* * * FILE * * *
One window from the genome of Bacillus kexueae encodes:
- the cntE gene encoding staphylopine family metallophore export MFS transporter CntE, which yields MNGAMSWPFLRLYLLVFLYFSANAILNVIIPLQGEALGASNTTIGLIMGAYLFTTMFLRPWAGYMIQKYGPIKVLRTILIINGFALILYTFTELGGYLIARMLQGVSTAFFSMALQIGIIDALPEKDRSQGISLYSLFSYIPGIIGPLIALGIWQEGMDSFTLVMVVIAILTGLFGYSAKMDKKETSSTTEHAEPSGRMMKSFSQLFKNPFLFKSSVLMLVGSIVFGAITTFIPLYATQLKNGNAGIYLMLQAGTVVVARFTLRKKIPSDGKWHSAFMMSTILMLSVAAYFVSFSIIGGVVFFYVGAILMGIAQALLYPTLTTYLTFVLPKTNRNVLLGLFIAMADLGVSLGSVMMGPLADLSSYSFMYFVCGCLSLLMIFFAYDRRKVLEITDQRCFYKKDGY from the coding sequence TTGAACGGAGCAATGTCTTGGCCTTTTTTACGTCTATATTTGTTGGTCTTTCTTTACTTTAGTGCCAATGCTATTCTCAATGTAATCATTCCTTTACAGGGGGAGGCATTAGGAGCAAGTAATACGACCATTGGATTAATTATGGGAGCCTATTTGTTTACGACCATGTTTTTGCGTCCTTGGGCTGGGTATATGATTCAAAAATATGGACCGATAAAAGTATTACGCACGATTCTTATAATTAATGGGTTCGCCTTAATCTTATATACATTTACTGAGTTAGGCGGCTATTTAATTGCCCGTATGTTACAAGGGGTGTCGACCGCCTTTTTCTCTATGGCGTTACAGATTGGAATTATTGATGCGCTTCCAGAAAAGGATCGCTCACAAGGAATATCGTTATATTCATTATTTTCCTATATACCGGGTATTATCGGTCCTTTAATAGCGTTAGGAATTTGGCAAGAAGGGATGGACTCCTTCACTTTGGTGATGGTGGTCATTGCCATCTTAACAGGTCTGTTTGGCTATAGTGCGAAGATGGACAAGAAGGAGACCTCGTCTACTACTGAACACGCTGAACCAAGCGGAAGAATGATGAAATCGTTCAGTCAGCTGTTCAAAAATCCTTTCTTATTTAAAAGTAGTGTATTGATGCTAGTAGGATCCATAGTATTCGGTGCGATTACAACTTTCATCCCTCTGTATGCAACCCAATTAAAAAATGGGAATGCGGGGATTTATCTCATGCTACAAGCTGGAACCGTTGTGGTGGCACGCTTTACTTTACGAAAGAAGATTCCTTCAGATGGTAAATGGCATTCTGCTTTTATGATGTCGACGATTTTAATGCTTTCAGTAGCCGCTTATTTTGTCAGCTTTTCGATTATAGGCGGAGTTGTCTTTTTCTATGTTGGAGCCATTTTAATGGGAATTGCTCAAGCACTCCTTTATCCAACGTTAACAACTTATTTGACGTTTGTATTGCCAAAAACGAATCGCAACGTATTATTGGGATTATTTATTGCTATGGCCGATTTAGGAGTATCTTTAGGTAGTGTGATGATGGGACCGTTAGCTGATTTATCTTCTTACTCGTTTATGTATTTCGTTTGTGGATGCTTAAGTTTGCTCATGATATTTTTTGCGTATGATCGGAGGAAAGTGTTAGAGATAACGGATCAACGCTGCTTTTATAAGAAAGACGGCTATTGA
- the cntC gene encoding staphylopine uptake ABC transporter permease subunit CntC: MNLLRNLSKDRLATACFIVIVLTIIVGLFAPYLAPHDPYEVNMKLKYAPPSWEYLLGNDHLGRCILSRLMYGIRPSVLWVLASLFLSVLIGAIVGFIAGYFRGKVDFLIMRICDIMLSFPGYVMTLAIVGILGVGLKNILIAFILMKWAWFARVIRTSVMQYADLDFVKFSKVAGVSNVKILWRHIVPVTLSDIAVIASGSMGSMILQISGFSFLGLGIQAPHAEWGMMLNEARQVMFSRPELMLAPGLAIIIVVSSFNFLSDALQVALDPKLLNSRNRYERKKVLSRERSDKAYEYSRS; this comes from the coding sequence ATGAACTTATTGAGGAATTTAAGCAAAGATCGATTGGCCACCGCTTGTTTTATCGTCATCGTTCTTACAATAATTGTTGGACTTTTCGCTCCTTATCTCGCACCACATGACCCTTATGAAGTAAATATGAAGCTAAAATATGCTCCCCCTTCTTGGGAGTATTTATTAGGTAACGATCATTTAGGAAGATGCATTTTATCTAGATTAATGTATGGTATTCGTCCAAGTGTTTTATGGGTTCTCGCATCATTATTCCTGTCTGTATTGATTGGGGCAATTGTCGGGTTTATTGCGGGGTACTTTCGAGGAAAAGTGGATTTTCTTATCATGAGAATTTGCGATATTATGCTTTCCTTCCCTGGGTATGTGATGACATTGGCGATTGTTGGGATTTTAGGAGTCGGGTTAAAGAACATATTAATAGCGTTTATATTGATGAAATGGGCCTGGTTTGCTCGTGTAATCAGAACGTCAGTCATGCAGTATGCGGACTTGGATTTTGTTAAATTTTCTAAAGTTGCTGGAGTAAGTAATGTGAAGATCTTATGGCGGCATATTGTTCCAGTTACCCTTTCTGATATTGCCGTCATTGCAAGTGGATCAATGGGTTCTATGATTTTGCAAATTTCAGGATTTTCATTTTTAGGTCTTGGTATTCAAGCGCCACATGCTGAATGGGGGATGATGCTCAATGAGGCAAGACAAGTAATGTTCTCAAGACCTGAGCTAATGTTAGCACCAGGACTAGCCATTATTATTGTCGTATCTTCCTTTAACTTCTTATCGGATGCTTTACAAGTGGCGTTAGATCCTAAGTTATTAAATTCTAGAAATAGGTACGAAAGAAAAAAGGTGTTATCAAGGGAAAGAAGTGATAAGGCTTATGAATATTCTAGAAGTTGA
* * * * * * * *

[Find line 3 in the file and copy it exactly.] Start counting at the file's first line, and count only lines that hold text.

- the cntC gene encoding staphylopine uptake ABC transporter permease subunit CntC: MNLLRNLSKDRLATACFIVIVLTIIVGLFAPYLAPHDPYEVNMKLKYAPPSWEYLLGNDHLGRCILSRLMYGIRPSVLWVLASLFLSVLIGAIVGFIAGYFRGKVDFLIMRICDIMLSFPGYVMTLAIVGILGVGLKNILIAFILMKWAWFARVIRTSVMQYADLDFVKFSKVAGVSNVKILWRHIVPVTLSDIAVIASGSMGSMILQISGFSFLGLGIQAPHAEWGMMLNEARQVMFSRPELMLAPGLAIIIVVSSFNFLSDALQVALDPKLLNSRNRYERKKVLSRERSDKAYEYSRS; this comes from the coding sequence ATGAACTTATTGAGGAATTTAAGCAAAGATCGATTGGCCACCGCTTGTTTTATCGTCATCGTTCTTACAATAATTGTTGGACTTTTCGCTCCTTATCTCGCACCACATGACCCTTATGAAGTAAATATGAAGCTAAAATATGCTCCCCCTTCTTGGGAGTATTTATTAGGTAACGATCATTTAGGAAGATGCATTTTATCTAGATTAATGTATGGTATTCGTCCAAGTGTTTTATGGGTTCTCGCATCATTATTCCTGTCTGTATTGATTGGGGCAATTGTCGGGTTTATTGCGGGGTACTTTCGAGGAAAAGTGGATTTTCTTATCATGAGAATTTGCGATATTATGCTTTCCTTCCCTGGGTATGTGATGACATTGGCGATTGTTGGGATTTTAGGAGTCGGGTTAAAGAACATATTAATAGCGTTTATATTGATGAAATGGGCCTGGTTTGCTCGTGTAATCAGAACGTCAGTCATGCAGTATGCGGACTTGGATTTTGTTAAATTTTCTAAAGTTGCTGGAGTAAGTAATGTGAAGATCTTATGGCGGCATATTGTTCCAGTTACCCTTTCTGATATTGCCGTCATTGCAAGTGGATCAATGGGTTCTATGATTTTGCAAATTTCAGGATTTTCATTTTTAGGTCTTGGTATTCAAGCGCCACATGCTGAATGGGGGATGATGCTCAATGAGGCAAGACAAGTAATGTTCTCAAGACCTGAGCTAATGTTAGCACCAGGACTAGCCATTATTATTGTCGTATCTTCCTTTAACTTCTTATCGGATGCTTTACAAGTGGCGTTAGATCCTAAGTTATTAAATTCTAGAAATAGGTACGAAAGAAAAAAGGTGTTATCAAGGGAAAGAAGTGATAAGGCTTATGAATATTCTAGAAGTTGA